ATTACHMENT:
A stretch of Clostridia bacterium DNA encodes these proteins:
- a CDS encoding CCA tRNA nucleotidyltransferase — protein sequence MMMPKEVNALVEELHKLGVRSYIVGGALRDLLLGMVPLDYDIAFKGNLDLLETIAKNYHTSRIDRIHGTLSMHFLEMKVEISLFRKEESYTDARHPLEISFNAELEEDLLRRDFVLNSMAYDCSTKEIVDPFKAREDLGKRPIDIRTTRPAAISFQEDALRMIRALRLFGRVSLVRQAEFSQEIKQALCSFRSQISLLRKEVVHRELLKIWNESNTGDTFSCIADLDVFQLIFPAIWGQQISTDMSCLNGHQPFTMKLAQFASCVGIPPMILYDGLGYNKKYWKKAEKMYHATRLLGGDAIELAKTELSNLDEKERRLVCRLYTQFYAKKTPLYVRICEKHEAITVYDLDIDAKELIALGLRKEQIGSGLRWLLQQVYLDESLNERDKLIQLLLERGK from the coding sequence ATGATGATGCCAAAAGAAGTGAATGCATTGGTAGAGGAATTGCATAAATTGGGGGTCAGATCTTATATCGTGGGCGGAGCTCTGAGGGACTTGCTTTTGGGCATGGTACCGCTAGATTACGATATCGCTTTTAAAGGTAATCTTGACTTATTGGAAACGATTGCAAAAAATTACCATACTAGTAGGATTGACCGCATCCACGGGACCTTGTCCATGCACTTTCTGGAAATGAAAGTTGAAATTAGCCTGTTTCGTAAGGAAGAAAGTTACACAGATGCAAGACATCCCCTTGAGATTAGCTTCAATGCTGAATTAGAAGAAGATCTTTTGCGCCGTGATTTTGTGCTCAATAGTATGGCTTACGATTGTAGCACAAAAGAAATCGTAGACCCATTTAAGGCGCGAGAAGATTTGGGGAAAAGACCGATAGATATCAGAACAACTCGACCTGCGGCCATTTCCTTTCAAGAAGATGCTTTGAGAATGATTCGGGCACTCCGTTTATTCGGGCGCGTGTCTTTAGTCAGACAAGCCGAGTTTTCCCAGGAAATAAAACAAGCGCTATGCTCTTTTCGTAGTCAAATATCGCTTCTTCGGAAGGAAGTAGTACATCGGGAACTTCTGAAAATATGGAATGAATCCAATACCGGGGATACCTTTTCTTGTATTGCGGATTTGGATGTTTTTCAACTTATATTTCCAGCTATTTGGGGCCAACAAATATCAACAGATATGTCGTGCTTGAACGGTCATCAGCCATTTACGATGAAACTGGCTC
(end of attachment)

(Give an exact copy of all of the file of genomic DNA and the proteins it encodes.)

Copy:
A stretch of Clostridia bacterium DNA encodes these proteins:
- a CDS encoding CCA tRNA nucleotidyltransferase — protein sequence MMMPKEVNALVEELHKLGVRSYIVGGALRDLLLGMVPLDYDIAFKGNLDLLETIAKNYHTSRIDRIHGTLSMHFLEMKVEISLFRKEESYTDARHPLEISFNAELEEDLLRRDFVLNSMAYDCSTKEIVDPFKAREDLGKRPIDIRTTRPAAISFQEDALRMIRALRLFGRVSLVRQAEFSQEIKQALCSFRSQISLLRKEVVHRELLKIWNESNTGDTFSCIADLDVFQLIFPAIWGQQISTDMSCLNGHQPFTMKLAQFASCVGIPPMILYDGLGYNKKYWKKAEKMYHATRLLGGDAIELAKTELSNLDEKERRLVCRLYTQFYAKKTPLYVRICEKHEAITVYDLDIDAKELIALGLRKEQIGSGLRWLLQQVYLDESLNERDKLIQLLLERGK from the coding sequence ATGATGATGCCAAAAGAAGTGAATGCATTGGTAGAGGAATTGCATAAATTGGGGGTCAGATCTTATATCGTGGGCGGAGCTCTGAGGGACTTGCTTTTGGGCATGGTACCGCTAGATTACGATATCGCTTTTAAAGGTAATCTTGACTTATTGGAAACGATTGCAAAAAATTACCATACTAGTAGGATTGACCGCATCCACGGGACCTTGTCCATGCACTTTCTGGAAATGAAAGTTGAAATTAGCCTGTTTCGTAAGGAAGAAAGTTACACAGATGCAAGACATCCCCTTGAGATTAGCTTCAATGCTGAATTAGAAGAAGATCTTTTGCGCCGTGATTTTGTGCTCAATAGTATGGCTTACGATTGTAGCACAAAAGAAATCGTAGACCCATTTAAGGCGCGAGAAGATTTGGGGAAAAGACCGATAGATATCAGAACAACTCGACCTGCGGCCATTTCCTTTCAAGAAGATGCTTTGAGAATGATTCGGGCACTCCGTTTATTCGGGCGCGTGTCTTTAGTCAGACAAGCCGAGTTTTCCCAGGAAATAAAACAAGCGCTATGCTCTTTTCGTAGTCAAATATCGCTTCTTCGGAAGGAAGTAGTACATCGGGAACTTCTGAAAATATGGAATGAATCCAATACCGGGGATACCTTTTCTTGTATTGCGGATTTGGATGTTTTTCAACTTATATTTCCAGCTATTTGGGGCCAACAAATATCAACAGATATGTCGTGCTTGAACGGTCATCAGCCATTTACGATGAAACTGGCTC